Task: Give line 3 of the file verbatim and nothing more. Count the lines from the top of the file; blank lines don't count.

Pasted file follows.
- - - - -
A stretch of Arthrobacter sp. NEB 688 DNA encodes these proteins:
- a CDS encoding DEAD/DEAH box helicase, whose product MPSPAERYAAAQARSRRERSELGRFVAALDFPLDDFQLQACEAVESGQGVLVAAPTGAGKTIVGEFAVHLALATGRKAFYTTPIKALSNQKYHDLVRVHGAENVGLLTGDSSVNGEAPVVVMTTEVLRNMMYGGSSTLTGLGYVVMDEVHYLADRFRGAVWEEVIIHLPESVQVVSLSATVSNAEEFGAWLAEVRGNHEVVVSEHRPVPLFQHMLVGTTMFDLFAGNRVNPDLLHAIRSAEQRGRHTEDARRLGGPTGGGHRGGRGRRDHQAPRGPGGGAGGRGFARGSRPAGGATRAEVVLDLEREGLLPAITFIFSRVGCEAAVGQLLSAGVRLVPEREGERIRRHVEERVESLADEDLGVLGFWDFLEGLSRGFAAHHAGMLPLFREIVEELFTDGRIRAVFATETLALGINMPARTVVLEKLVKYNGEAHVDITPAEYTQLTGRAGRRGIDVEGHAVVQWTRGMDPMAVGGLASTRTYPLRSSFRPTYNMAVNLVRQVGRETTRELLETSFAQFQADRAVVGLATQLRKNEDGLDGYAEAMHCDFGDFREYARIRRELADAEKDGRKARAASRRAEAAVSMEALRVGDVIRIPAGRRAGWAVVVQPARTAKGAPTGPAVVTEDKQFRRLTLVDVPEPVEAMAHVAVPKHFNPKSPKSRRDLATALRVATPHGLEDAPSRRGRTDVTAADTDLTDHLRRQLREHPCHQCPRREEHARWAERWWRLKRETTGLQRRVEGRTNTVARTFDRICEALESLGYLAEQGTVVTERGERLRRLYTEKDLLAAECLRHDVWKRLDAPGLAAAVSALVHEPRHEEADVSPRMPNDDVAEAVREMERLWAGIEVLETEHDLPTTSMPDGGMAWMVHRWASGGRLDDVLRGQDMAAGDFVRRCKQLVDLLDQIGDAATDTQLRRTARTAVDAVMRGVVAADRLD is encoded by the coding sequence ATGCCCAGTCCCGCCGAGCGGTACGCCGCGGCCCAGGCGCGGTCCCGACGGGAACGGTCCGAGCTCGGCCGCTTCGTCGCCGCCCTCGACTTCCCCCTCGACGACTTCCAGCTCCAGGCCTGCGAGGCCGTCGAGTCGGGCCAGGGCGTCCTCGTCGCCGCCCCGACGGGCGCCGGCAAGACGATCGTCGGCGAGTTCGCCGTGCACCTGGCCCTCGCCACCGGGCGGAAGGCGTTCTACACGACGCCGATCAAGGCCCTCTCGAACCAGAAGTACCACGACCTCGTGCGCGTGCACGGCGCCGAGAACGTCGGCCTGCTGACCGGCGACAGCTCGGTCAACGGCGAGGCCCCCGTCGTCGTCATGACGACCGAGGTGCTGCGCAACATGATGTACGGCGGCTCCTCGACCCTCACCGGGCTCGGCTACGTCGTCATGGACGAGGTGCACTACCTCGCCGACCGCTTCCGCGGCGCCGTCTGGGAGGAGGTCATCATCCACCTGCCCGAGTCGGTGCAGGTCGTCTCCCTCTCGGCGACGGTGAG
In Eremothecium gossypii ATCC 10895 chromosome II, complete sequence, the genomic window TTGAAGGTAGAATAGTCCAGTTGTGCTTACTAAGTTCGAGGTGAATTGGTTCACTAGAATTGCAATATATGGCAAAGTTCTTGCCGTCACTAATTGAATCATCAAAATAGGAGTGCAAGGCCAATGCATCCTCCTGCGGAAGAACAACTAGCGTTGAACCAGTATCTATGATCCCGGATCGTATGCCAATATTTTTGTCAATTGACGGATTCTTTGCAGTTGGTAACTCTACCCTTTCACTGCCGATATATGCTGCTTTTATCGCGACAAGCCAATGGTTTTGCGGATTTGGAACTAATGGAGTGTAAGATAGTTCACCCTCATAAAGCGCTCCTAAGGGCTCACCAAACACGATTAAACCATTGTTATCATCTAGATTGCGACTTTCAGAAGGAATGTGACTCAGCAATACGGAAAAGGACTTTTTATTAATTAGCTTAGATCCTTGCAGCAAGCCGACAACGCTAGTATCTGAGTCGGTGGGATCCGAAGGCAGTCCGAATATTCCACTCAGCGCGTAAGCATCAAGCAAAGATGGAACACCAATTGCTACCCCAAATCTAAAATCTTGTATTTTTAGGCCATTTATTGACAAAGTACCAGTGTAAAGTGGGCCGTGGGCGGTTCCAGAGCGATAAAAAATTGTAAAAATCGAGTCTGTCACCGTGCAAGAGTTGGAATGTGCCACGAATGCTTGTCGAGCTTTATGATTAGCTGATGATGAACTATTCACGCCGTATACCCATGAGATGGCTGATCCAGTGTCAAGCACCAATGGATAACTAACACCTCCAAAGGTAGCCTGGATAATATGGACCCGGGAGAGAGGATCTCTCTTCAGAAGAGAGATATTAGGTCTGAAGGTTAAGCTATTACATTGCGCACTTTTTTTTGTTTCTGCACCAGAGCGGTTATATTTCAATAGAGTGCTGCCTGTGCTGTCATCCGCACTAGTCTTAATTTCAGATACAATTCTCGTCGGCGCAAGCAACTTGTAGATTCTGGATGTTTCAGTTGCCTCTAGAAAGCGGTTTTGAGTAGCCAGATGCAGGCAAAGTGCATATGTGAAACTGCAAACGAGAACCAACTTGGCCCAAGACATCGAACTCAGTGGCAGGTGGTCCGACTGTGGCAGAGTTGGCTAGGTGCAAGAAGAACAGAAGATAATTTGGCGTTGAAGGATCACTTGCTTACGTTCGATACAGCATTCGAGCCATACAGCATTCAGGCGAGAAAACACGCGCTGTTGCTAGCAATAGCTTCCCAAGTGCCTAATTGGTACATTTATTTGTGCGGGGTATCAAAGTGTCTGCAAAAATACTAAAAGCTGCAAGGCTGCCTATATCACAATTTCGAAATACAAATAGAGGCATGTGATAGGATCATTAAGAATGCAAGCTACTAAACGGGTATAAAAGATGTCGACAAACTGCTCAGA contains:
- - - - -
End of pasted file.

In Eremothecium gossypii ATCC 10895 chromosome II, complete sequence, the genomic window TTGAAGGTAGAATAGTCCAGTTGTGCTTACTAAGTTCGAGGTGAATTGGTTCACTAGAATTGCAATATATGGCAAAGTTCTTGCCGTCACTAATTGAATCATCAAAATAGGAGTGCAAGGCCAATGCATCCTCCTGCGGAAGAACAACTAGCGTTGAACCAGTATCTATGATCCCGGATCGTATGCCAATATTTTTGTCAATTGACGGATTCTTTGCAGTTGGTAACTCTACCCTTTCACTGCCGATATATGCTGCTTTTATCGCGACAAGCCAATGGTTTTGCGGATTTGGAACTAATGGAGTGTAAGATAGTTCACCCTCATAAAGCGCTCCTAAGGGCTCACCAAACACGATTAAACCATTGTTATCATCTAGATTGCGACTTTCAGAAGGAATGTGACTCAGCAATACGGAAAAGGACTTTTTATTAATTAGCTTAGATCCTTGCAGCAAGCCGACAACGCTAGTATCTGAGTCGGTGGGATCCGAAGGCAGTCCGAATATTCCACTCAGCGCGTAAGCATCAAGCAAAGATGGAACACCAATTGCTACCCCAAATCTAAAATCTTGTATTTTTAGGCCATTTATTGACAAAGTACCAGTGTAAAGTGGGCCGTGGGCGGTTCCAGAGCGATAAAAAATTGTAAAAATCGAGTCTGTCACCGTGCAAGAGTTGGAATGTGCCACGAATGCTTGTCGAGCTTTATGATTAGCTGATGATGAACTATTCACGCCGTATACCCATGAGATGGCTGATCCAGTGTCAAGCACCAATGGATAACTAACACCTCCAAAGGTAGCCTGGATAATATGGACCCGGGAGAGAGGATCTCTCTTCAGAAGAGAGATATTAGGTCTGAAGGTTAAGCTATTACATTGCGCACTTTTTTTTGTTTCTGCACCAGAGCGGTTATATTTCAATAGAGTGCTGCCTGTGCTGTCATCCGCACTAGTCTTAATTTCAGATACAATTCTCGTCGGCGCAAGCAACTTGTAGATTCTGGATGTTTCAGTTGCCTCTAGAAAGCGGTTTTGAGTAGCCAGATGCAGGCAAAGTGCATATGTGAAACTGCAAACGAGAACCAACTTGGCCCAAGACATCGAACTCAGTGGCAGGTGGTCCGACTGTGGCAGAGTTGGCTAGGTGCAAGAAGAACAGAAGATAATTTGGCGTTGAAGGATCACTTGCTTACGTTCGATACAGCATTCGAGCCATACAGCATTCAGGCGAGAAAACACGCGCTGTTGCTAGCAATAGCTTCCCAAGTGCCTAATTGGTACATTTATTTGTGCGGGGTATCAAAGTGTCTGCAAAAATACTAAAAGCTGCAAGGCTGCCTATATCACAATTTCGAAATACAAATAGAGGCATGTGATAGGATCATTAAGAATGCAAGCTACTAAACGGGTATAAAAGATGTCGACAAACTGCTCAGA contains: